But its a scale model of Wintanceaster, displayed next to its Roman counterpart that really makes sense of his legacy here, when it came to establishing the seat of power. "Whats significant is that they didnt use the Roman street system," Geoff points out, "They laid a completely new grid system and this is the one that we still have today."
Whether heading down the High Street, following the road along North Walls, or taking a shortcut through one of the back alleys, Winchester comes alive with a sense of history as you follow in ancient footsteps. Indeed, the stories behind what became of Alfreds bones since his passing are, perhaps, best understood by grabbing a map and retracing the last-known processional journey made in 1110, to Hyde Abbey.
Rumours that the only English king ever to be called, The Great One might still be buried somewhere close by, has certainly kept archaeologists guessing to this day. Whats known is that after temporarily residing at both Old Minster, and at his heir Edward the Elders 10th century New Minster, Alfred was buried before Hydes high alter, alongside Queen Ealhswith and their son. One of the most recent digs, on the site in the 1990s, confirmed that the royal familys relics remained here until the Abbey succumbed to dissolution, demolition and ransacking in 1538.
Whats unknown is what happened next. Legend has it the three tombs survived intact until their contents were pilfered and sold by a builder, working on the citys new jail at the site in the late 18th century.
Standing at the spot that marks the last known graves, the minimalist flint, gravel and stone landscaping by Kim Wilkie, provides visitors to the now restored Hyde Abbey Garden, the opportunity for quiet reflection. As Alfred once remarked, "I desired to live worthily as long as I lived, and to leave after my life, to the men who should come after me, the memory of me in good works."
And today, residents of this Winchester suburb certainly take pride in Alfreds achievements. Steve Marper, chair of the Hyde 900 community group, talks enthusiastically about the growing number of events taking place. The King Alfred Lecture, has become a popular addition to the Winchester calendar, he tells me. And last year, the annual commemorative service held at St. Bartholomews, the Abbeys former lay church, saw a psalm translated into Anglo-Saxon in Alfreds honour.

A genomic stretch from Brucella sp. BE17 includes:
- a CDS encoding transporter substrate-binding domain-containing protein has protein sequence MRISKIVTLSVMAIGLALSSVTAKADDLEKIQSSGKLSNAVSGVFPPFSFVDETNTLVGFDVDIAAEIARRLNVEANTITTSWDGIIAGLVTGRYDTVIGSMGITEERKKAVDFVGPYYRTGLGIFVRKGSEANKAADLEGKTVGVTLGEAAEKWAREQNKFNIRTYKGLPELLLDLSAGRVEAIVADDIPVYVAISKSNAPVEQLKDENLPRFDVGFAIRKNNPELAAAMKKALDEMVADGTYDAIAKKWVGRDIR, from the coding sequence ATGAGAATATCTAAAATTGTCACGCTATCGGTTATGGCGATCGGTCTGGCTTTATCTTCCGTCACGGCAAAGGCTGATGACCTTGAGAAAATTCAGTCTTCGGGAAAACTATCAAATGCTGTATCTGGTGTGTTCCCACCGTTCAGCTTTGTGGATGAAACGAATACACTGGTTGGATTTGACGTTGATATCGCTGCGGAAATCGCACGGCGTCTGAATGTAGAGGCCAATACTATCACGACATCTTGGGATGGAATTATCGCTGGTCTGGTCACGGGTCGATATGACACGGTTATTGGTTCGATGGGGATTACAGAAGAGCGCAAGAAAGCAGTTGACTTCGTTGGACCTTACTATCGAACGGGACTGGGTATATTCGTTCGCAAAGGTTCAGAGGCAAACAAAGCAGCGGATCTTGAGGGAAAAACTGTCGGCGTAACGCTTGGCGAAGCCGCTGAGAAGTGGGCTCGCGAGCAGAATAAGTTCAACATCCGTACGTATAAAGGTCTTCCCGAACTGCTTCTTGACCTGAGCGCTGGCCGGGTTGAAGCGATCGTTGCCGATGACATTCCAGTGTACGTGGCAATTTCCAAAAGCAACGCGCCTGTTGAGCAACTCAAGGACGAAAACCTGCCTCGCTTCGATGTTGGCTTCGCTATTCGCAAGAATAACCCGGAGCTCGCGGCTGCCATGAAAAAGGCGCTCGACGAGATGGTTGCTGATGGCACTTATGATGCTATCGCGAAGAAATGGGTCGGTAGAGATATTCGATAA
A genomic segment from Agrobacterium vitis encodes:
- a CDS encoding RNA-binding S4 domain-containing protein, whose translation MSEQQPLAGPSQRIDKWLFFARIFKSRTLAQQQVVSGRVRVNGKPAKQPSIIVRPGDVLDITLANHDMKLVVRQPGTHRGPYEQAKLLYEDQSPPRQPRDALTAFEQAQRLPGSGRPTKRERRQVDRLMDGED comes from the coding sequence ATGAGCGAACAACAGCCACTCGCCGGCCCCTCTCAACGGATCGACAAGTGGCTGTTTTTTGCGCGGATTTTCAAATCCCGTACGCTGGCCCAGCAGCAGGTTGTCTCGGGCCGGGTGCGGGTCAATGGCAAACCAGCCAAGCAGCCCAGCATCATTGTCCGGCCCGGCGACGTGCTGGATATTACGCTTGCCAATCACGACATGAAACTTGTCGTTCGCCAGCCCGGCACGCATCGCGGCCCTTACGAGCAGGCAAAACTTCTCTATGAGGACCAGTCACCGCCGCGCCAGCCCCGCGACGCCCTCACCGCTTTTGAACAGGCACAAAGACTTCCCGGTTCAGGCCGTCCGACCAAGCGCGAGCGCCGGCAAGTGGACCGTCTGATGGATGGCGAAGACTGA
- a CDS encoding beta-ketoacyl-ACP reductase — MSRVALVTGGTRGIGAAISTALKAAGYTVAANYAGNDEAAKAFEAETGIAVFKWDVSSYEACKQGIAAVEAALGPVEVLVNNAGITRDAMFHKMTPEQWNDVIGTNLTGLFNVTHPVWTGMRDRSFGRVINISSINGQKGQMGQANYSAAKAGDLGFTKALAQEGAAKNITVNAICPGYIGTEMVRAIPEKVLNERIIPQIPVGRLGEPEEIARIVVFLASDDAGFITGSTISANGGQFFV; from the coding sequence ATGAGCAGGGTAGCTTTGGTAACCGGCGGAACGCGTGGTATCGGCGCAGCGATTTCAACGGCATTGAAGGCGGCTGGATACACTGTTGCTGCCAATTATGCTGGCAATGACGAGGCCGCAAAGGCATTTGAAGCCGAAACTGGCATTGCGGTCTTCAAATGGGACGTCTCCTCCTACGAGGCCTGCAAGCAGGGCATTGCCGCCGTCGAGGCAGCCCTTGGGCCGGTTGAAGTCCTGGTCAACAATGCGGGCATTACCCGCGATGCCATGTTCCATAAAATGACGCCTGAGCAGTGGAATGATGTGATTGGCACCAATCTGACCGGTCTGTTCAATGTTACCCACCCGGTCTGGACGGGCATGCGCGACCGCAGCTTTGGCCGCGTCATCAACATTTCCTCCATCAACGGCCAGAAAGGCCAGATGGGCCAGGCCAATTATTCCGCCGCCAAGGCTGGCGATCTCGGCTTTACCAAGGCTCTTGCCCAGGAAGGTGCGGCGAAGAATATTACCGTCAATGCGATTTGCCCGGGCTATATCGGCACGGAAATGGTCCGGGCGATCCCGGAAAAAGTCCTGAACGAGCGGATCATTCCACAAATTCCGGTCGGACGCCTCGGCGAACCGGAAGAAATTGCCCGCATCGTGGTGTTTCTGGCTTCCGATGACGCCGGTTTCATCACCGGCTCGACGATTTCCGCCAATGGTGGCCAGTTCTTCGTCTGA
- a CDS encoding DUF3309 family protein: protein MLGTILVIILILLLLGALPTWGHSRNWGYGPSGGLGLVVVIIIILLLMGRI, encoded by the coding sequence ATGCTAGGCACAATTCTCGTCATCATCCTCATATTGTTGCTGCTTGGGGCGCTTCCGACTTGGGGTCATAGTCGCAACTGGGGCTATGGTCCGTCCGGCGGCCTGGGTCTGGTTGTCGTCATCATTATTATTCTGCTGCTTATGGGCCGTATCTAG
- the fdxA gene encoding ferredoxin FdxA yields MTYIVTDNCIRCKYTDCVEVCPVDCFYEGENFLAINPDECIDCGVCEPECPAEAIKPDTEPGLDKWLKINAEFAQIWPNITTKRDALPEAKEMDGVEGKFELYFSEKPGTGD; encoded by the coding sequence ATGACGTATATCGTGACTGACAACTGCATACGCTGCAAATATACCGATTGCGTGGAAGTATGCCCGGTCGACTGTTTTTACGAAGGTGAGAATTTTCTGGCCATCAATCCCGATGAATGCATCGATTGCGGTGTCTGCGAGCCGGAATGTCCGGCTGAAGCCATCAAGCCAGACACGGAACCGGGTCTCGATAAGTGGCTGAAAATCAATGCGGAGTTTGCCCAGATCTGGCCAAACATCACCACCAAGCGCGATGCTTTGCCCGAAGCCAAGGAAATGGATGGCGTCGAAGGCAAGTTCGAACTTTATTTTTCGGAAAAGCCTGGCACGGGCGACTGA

Its here at the church that all eyes are now turned with the news that an unmarked grave looks set to be excavated. Understood to contain a collection of bones bought, some say, from a disreputable local antiquarian following the jails demise, its that nugget of uncertainty which has got everyone talking. "Almost anywhere people dig in the city, theres some archaeology underneath it," says Steve. And although the University of Winchester team, who will be in charge, accept that an incomplete skeleton makes identification difficult - radio carbon dating could be the one tool available, it gets the local communitys backing. "If the bones were to be analysed and understood to be Alfreds, it would provide another chapter in the story," Steve confirms.
While the chances of also discovering anything to rival the famous Alfred Jewel, held in Oxfords Ashmolean Museum may be slim, Geoff Denford would like to see such artefacts remaining in Winchester. "If something beautiful did come out [of the grave] it would be nice for it to come to the museum, so that it can be displayed, and everyone can see it,"
he admits.
As recent excavations elsewhere in the country have proven, there is an enduring interest in old English kings. But, for now, Wintonians must wait a little while longer for news of their founding father.
Summing up what Alfred means to them, he is, says Ellen Simpson, "Our unsolved mystery." And not even atweet to King Alf can provide an answer to this.